Review of Divisions,
The Monitor (Montreal)
August 21, 1984
Much contemporary poetry is obscure and difficult for the average person who may not have read any poetry since leaving school. This is not the case of Stephen Morrissey's new book of poetry, Divisions, published by the Coach House Press of Toronto. Morrissey is a Montreal born poet who grew up in NDG where he lived until recently.
Divisions is one of those rare books of poetry in which the poet's voice is clear and strong. It is not difficult poetry but at the same time it is not superficial. Morrissey is talking about important things in his life: the death of a parent, growing up, feelings of alienation, but also of joy and the resolution of conflict. This book is also of particular interest to the West End resident because of its frequent references to parks, streets and places of interest that we, who live here, take for granted.
The book has been very well received by the critics but Morrissey is still not well enough known by Montrealers. The important McGill professor and poet Louis Dudek, who reviewed Divisions on the CBC radio programme "Home Run", wrote in the Montreal Gazette, "Stephen Morrissey's Divisions is one of the most moving confessional poems I know." Northrop Frye, the famous Blake scholar and world class critic, has written, "Divisions... I found extremely powerful, at once visionary and movingly personal." These are strong words for a poet who attended Willingdon, Rosedale, and then Monklands High School in the 1950s and 1960s.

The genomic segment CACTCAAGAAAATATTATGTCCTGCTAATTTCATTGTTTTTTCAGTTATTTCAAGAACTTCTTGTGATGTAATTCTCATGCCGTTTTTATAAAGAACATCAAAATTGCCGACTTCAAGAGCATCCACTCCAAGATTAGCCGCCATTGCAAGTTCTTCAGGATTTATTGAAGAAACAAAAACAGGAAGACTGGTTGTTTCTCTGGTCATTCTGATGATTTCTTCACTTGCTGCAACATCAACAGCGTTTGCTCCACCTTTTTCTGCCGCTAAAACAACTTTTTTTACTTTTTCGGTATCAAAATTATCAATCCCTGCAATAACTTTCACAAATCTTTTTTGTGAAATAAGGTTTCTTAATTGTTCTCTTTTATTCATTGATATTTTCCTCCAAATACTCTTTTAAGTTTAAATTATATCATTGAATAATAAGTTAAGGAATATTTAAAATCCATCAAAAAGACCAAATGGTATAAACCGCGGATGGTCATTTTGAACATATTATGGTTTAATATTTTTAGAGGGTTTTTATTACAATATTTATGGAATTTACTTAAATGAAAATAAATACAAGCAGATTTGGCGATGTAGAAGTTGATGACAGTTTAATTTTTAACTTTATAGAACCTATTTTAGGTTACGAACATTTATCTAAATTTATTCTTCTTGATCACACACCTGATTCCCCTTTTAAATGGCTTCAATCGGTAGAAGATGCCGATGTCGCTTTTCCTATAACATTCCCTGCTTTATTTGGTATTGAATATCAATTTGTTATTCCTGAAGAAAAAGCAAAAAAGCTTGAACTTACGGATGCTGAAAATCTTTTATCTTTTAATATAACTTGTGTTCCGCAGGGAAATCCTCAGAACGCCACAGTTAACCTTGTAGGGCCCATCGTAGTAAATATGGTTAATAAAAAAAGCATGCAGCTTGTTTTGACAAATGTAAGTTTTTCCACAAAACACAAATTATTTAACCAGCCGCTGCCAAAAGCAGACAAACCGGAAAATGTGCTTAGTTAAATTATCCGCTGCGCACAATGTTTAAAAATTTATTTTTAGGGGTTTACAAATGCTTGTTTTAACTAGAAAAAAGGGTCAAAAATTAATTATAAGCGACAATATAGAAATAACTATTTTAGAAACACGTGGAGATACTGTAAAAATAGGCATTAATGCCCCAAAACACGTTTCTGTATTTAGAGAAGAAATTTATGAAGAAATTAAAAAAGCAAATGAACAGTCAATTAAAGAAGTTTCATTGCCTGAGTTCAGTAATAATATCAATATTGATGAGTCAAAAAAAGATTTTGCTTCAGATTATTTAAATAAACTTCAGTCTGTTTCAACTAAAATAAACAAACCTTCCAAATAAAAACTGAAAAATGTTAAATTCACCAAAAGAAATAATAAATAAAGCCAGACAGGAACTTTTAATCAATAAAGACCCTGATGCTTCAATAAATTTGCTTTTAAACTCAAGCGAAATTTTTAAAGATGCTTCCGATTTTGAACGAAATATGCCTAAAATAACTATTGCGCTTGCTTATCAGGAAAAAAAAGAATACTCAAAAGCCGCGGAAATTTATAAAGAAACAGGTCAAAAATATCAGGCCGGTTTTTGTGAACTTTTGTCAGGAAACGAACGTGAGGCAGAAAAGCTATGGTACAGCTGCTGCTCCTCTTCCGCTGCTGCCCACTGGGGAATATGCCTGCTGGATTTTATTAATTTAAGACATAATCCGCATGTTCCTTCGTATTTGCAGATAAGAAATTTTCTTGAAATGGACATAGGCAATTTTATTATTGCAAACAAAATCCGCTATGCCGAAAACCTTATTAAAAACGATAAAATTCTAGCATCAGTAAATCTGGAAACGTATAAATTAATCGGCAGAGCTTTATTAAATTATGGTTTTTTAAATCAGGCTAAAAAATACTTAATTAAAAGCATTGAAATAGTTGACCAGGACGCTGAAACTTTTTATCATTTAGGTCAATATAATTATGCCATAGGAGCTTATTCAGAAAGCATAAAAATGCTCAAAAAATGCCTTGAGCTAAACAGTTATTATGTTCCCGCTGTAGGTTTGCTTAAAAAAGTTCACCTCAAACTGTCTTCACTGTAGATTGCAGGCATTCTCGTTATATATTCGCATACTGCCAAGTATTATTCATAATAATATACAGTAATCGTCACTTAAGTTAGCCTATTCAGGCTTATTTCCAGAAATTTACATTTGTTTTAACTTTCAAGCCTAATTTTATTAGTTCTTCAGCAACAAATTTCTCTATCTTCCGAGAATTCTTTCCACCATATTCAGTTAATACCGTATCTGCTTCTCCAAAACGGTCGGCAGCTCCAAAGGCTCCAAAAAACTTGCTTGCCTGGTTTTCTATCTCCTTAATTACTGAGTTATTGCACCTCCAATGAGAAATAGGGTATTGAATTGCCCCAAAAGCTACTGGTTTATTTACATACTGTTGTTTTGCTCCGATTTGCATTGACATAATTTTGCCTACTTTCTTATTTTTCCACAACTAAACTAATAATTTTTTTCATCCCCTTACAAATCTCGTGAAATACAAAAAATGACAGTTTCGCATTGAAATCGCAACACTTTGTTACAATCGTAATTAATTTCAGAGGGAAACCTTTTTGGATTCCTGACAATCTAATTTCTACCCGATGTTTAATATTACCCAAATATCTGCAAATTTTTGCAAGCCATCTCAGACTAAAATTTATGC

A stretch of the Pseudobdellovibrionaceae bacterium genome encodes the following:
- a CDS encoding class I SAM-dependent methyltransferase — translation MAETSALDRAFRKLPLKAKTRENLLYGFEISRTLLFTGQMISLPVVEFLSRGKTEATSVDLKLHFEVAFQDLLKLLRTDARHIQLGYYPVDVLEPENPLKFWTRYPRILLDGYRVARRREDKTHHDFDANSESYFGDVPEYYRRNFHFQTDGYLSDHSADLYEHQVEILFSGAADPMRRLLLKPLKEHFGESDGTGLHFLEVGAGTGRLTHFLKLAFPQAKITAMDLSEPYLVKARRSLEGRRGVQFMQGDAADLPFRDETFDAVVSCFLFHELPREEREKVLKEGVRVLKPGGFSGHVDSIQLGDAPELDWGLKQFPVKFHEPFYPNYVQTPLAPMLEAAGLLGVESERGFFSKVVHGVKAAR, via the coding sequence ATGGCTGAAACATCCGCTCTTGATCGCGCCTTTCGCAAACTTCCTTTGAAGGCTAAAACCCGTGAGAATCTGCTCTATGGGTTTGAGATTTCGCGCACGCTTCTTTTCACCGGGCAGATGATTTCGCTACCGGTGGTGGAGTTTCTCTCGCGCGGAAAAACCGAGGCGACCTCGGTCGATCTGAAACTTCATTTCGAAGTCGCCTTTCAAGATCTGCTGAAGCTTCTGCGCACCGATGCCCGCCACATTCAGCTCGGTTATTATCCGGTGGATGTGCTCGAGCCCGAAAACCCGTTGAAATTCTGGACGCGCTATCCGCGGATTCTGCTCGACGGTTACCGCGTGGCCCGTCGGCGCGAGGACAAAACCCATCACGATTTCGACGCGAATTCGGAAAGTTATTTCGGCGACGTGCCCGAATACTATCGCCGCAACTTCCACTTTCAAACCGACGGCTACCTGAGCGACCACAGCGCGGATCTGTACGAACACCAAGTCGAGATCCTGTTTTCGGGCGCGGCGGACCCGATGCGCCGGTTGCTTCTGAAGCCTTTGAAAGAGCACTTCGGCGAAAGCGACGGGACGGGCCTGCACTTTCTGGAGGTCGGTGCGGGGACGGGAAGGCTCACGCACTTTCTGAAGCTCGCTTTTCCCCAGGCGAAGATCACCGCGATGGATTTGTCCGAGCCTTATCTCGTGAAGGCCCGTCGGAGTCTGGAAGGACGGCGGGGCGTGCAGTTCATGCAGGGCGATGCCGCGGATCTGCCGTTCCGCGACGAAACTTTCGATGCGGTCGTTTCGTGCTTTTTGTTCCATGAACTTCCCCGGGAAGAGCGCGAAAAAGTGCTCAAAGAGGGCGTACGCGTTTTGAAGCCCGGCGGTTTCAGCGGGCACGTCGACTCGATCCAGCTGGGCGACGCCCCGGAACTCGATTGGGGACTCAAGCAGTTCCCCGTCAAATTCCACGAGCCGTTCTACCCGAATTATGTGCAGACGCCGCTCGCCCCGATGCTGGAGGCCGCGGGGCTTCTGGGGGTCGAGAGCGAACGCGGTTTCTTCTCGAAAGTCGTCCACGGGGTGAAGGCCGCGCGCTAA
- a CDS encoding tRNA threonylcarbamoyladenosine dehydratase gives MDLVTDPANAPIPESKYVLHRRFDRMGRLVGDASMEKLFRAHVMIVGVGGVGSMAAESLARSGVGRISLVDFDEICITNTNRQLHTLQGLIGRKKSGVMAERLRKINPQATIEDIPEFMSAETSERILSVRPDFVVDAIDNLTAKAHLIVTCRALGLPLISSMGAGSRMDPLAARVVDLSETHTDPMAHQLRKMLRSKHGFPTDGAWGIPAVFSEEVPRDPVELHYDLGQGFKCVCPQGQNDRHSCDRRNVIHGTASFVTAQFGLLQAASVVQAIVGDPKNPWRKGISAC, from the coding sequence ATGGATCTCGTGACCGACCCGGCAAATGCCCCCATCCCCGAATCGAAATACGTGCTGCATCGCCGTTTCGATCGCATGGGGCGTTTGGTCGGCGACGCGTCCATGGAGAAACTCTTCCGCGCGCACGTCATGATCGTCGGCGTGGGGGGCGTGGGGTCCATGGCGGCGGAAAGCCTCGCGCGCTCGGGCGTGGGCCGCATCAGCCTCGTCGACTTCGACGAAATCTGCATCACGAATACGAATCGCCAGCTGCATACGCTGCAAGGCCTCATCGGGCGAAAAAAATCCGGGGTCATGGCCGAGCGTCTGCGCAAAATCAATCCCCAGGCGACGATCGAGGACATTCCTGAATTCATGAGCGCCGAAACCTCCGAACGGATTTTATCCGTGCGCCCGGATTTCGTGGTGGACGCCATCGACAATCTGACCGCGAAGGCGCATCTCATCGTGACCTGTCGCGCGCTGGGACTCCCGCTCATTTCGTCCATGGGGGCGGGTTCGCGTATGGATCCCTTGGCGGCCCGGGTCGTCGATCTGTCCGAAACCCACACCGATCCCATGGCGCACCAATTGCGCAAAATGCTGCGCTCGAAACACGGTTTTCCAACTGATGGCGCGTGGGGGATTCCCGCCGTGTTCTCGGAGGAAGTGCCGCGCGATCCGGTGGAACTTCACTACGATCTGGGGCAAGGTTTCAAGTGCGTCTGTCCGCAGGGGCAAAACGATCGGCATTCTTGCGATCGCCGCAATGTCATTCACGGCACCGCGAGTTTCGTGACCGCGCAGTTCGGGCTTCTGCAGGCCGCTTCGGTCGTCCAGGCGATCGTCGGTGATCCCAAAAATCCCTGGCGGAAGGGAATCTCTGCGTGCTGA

Apparently, English Montreal is still turning out poets who speak for their community. We have always been a highly creative community, for instance many of Canada's most talented writers and poets are Montreal born and bred; one thinks of Frank Scott, John Glassco, and Mordechai Richler. The English-speaking poet in Quebec asserts the creative and dynamic role of the English language in this province today. We should support our poets and writers better not only because they try to write that which is important and essential in our everyday life, but also because they are, by the very act of writing in English, maintaining the culture and traditions of the English community in Quebec.
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